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The Maverick Newspaper

Food at Fallon

     The food being free at Fallon appeals to a lot of students. Daily, many come to the cafeteria before school for breakfast, and hundreds scurry to the long lunch lines in the afternoon. Despite the high demand for school food and its apparent popularity, much of it ends up in the trash. The school provides food all day for students. Some enjoy it and get it daily, but most complain about the food’s taste and overall quality. 

     Students have a more positive view of the school breakfast than lunch. Amani Habir, a 7th grader at Fallon, states, “I like the school breakfasts because there’s turkey bacon.” For lunch, two options (vegetarian and non-vegetarian) are available daily. Only one main dish is provided at breakfast, but if the students don’t like it, they can choose from various cereals.

     Students are required to take a fruit, vegetable, juice, or milk with each meal. Although this seems like a good idea to ensure a balanced and healthy meal, Sahana Garikiparthi remarks, “It can be hard to like salads.” An 8th grader at Fallon, Sarah Chen, explains further, “I don’t think people eat them [salads]. Most people throw them away rather than eat them.” 

     One hundred Fallon students responded to a survey that asked how they’d rate the school lunch. The most common rating, picked by 40% of the students, was two out of five. This isn’t a coincidence. Most students respond with loud groans and scathing remarks when you ask about the school lunch. Why do the students at Fallon have such harsh opinions about the school food? Are they justified?

     All of the dishes on the menu website have anonymous ratings based on the taste and quality of the food. Considering all lunches are provided for free, their weekly average rating of 3.5 stars out of 5 is impressive. Students at Fallon don’t seem to agree with this rating, though.

     Anaya Kodumuri, a seventh grader at Fallon, says, “Sometimes, there’s a lot of extra grease or oil on some of the food.” Taste is a prominent criticism from students. Aside from Wednesday’s popcorn chicken, most of the dishes were cruelly degraded in the survey, with one student describing the teriyaki chicken as “teri-yucky.” 

     Sixth grader Durga Kanamatareddy says she occasionally doesn’t finish her food because of the taste, expressing how it affects her in class. “I get really hungry, and I can’t concentrate that well.” She says, “There are very low portions of it, and we have to stay a whole two hours after lunch on that little portion.”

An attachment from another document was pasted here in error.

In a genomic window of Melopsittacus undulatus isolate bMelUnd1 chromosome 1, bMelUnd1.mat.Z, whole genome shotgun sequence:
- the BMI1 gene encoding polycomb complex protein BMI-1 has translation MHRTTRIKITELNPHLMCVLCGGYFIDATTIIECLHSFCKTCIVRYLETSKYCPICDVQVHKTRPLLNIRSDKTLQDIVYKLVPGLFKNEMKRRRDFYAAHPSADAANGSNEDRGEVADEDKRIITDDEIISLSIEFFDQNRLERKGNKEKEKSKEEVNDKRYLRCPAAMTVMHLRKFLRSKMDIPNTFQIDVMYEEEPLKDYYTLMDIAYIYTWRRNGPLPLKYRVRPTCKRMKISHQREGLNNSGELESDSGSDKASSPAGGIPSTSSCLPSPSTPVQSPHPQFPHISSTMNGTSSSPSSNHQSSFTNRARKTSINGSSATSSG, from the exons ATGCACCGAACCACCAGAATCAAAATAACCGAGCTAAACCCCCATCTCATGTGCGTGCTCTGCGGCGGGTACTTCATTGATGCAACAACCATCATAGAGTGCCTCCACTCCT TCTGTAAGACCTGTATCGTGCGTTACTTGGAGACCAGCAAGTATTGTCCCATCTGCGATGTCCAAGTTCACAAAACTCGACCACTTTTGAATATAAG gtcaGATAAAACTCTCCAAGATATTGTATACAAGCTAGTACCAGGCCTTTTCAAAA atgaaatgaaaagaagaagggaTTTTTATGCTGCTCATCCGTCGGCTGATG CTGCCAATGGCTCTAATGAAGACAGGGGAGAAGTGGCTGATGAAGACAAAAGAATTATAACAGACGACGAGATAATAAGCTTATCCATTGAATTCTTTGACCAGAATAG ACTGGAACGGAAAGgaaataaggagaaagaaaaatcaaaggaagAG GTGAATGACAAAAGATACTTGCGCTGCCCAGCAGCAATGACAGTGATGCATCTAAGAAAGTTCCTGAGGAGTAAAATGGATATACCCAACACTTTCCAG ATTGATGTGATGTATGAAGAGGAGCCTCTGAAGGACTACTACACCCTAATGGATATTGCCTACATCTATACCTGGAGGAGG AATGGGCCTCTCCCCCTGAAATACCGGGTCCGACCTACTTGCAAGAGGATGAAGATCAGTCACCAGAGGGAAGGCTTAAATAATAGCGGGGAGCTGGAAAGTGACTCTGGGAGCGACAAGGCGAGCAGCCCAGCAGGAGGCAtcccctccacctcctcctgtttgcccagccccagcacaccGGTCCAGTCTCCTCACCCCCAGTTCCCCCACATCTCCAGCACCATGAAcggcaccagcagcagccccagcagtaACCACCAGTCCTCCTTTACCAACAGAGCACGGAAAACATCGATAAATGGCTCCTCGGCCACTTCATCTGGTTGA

Ms. Meza is a food nutritionist at Fallon; she oversees the kitchen, inventory, and the crew that prepares everything for lunch and breakfast. “The portions? They’re good, as long as they take the veggies, fruits, and all of the components that have to be in their tray – not just the meal.” She goes on to say that the portion sizes are handled by the district and aren’t something she can control. 

     Ms. Meza adds, “I just wish the students took everything that we offer, especially the fruits and veggies, and that they didn’t waste so much food. Because I have a lot of students who just go and grab the stuff and throw it in the garbage. Like, right there. As soon as they get out of the Speed Line, they throw it in the garbage. That’s really sad.” 

     Furthermore, they have decided to put a price on water bottles that had been previously free when getting lunch. The students have not taken well to this. To elaborate, Raheel Mojaddedi (7) stated, “But we need water, and a lot of people don’t have water bottles, so the water should come with the lunch…” and when asked what effect this may have on students, she said, “I’m not paying attention in class because I’m feeling sick.” Since the school has taken out water, students have not been getting the water they need daily. If they get dehydrated, problems such as students paying less attention in class and needing medical attention can occur.

     Students’ taste preferences are very scattered, and it can be challenging for the school to provide everything students need in their food. Keeping the students’ references in mind can provide the satisfaction many students need in their lunch break and reduce the amount of food being thrown away. While acknowledging Fallon’s changes to give the students better meals, it is also important to consider students’ needs.

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About the Contributors
Claire Vuong, Staff Writer
Tanya Kethireddy, Photo Editor
Rhea Kachroo, Staff Writer
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